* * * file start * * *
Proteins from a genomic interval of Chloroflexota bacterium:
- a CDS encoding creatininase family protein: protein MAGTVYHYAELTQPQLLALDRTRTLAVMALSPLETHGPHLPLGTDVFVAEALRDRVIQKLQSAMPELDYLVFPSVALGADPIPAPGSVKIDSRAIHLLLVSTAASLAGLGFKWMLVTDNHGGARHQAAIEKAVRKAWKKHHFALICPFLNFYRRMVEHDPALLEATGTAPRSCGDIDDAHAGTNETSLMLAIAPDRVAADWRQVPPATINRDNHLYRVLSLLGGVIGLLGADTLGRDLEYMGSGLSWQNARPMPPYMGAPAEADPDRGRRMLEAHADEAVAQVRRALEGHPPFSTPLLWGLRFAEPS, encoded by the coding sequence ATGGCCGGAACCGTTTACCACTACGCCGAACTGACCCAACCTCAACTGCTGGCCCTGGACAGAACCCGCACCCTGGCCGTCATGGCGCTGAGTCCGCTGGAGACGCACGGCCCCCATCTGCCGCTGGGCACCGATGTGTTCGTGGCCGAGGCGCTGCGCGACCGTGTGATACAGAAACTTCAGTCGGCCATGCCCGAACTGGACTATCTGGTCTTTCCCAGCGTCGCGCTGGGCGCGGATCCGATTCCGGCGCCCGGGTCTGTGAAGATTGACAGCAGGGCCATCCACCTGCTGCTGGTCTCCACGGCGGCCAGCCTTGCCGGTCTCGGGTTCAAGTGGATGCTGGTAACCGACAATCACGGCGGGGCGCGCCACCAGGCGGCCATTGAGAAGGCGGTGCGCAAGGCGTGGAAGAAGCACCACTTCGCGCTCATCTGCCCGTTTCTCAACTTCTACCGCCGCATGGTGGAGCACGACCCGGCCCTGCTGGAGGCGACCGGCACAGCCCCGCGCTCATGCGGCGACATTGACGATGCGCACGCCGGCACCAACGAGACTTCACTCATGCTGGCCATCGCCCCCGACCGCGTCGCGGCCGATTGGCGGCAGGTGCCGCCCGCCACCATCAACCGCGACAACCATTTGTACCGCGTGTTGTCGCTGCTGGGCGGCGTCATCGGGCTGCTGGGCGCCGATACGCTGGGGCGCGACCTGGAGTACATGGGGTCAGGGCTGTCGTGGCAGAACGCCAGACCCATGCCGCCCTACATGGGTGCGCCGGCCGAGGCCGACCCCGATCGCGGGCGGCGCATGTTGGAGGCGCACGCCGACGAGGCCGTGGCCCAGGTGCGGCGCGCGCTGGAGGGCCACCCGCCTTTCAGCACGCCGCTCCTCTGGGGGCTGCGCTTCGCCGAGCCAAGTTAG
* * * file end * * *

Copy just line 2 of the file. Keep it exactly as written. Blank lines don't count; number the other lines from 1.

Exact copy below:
- a CDS encoding creatininase family protein: protein MAGTVYHYAELTQPQLLALDRTRTLAVMALSPLETHGPHLPLGTDVFVAEALRDRVIQKLQSAMPELDYLVFPSVALGADPIPAPGSVKIDSRAIHLLLVSTAASLAGLGFKWMLVTDNHGGARHQAAIEKAVRKAWKKHHFALICPFLNFYRRMVEHDPALLEATGTAPRSCGDIDDAHAGTNETSLMLAIAPDRVAADWRQVPPATINRDNHLYRVLSLLGGVIGLLGADTLGRDLEYMGSGLSWQNARPMPPYMGAPAEADPDRGRRMLEAHADEAVAQVRRALEGHPPFSTPLLWGLRFAEPS, encoded by the coding sequence ATGGCCGGAACCGTTTACCACTACGCCGAACTGACCCAACCTCAACTGCTGGCCCTGGACAGAACCCGCACCCTGGCCGTCATGGCGCTGAGTCCGCTGGAGACGCACGGCCCCCATCTGCCGCTGGGCACCGATGTGTTCGTGGCCGAGGCGCTGCGCGACCGTGTGATACAGAAACTTCAGTCGGCCATGCCCGAACTGGACTATCTGGTCTTTCCCAGCGTCGCGCTGGGCGCGGATCCGATTCCGGCGCCCGGGTCTGTGAAGATTGACAGCAGGGCCATCCACCTGCTGCTGGTCTCCACGGCGGCCAGCCTTGCCGGTCTCGGGTTCAAGTGGATGCTGGTAACCGACAATCACGGCGGGGCGCGCCACCAGGCGGCCATTGAGAAGGCGGTGCGCAAGGCGTGGAAGAAGCACCACTTCGCGCTCATCTGCCCGTTTCTCAACTTCTACCGCCGCATGGTGGAGCACGACCCGGCCCTGCTGGAGGCGACCGGCACAGCCCCGCGCTCATGCGGCGACATTGACGATGCGCACGCCGGCACCAACGAGACTTCACTCATGCTGGCCATCGCCCCCGACCGCGTCGCGGCCGATTGGCGGCAGGTGCCGCCCGCCACCATCAACCGCGACAACCATTTGTACCGCGTGTTGTCGCTGCTGGGCGGCGTCATCGGGCTGCTGGGCGCCGATACGCTGGGGCGCGACCTGGAGTACATGGGGTCAGGGCTGTCGTGGCAGAACGCCAGACCCATGCCGCCCTACATGGGTGCGCCGGCCGAGGCCGACCCCGATCGCGGGCGGCGCATGTTGGAGGCGCACGCCGACGAGGCCGTGGCCCAGGTGCGGCGCGCGCTGGAGGGCCACCCGCCTTTCAGCACGCCGCTCCTCTGGGGGCTGCGCTTCGCCGAGCCAAGTTAG